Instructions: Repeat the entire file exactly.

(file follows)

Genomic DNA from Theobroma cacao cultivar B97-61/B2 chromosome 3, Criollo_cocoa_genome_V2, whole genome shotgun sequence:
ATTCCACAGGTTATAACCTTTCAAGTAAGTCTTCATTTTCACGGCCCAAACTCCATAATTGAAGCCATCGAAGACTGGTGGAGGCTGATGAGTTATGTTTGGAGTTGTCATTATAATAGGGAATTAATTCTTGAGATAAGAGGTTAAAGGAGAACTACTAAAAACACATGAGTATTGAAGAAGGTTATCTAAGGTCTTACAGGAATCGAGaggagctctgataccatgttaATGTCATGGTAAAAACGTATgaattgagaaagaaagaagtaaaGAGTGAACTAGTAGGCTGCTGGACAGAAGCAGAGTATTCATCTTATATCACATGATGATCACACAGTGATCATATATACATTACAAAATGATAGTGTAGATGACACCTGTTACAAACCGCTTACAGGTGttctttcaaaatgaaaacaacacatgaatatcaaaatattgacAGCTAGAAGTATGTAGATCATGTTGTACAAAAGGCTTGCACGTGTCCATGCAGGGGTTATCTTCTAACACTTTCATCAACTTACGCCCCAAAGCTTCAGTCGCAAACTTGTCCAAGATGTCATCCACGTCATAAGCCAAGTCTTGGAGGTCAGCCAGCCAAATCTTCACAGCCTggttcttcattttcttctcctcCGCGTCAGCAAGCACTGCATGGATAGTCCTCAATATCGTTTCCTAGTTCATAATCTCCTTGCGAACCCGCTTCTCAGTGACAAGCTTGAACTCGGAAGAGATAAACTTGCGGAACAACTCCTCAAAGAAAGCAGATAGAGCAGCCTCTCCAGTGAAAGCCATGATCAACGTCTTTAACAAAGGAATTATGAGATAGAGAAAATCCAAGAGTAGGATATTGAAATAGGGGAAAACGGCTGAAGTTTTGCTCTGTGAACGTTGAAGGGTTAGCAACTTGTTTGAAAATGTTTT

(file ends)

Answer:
Genomic DNA from Theobroma cacao cultivar B97-61/B2 chromosome 3, Criollo_cocoa_genome_V2, whole genome shotgun sequence:
ATTCCACAGGTTATAACCTTTCAAGTAAGTCTTCATTTTCACGGCCCAAACTCCATAATTGAAGCCATCGAAGACTGGTGGAGGCTGATGAGTTATGTTTGGAGTTGTCATTATAATAGGGAATTAATTCTTGAGATAAGAGGTTAAAGGAGAACTACTAAAAACACATGAGTATTGAAGAAGGTTATCTAAGGTCTTACAGGAATCGAGaggagctctgataccatgttaATGTCATGGTAAAAACGTATgaattgagaaagaaagaagtaaaGAGTGAACTAGTAGGCTGCTGGACAGAAGCAGAGTATTCATCTTATATCACATGATGATCACACAGTGATCATATATACATTACAAAATGATAGTGTAGATGACACCTGTTACAAACCGCTTACAGGTGttctttcaaaatgaaaacaacacatgaatatcaaaatattgacAGCTAGAAGTATGTAGATCATGTTGTACAAAAGGCTTGCACGTGTCCATGCAGGGGTTATCTTCTAACACTTTCATCAACTTACGCCCCAAAGCTTCAGTCGCAAACTTGTCCAAGATGTCATCCACGTCATAAGCCAAGTCTTGGAGGTCAGCCAGCCAAATCTTCACAGCCTggttcttcattttcttctcctcCGCGTCAGCAAGCACTGCATGGATAGTCCTCAATATCGTTTCCTAGTTCATAATCTCCTTGCGAACCCGCTTCTCAGTGACAAGCTTGAACTCGGAAGAGATAAACTTGCGGAACAACTCCTCAAAGAAAGCAGATAGAGCAGCCTCTCCAGTGAAAGCCATGATCAACGTCTTTAACAAAGGAATTATGAGATAGAGAAAATCCAAGAGTAGGATATTGAAATAGGGGAAAACGGCTGAAGTTTTGCTCTGTGAACGTTGAAGGGTTAGCAACTTGTTTGAAAATGTTTT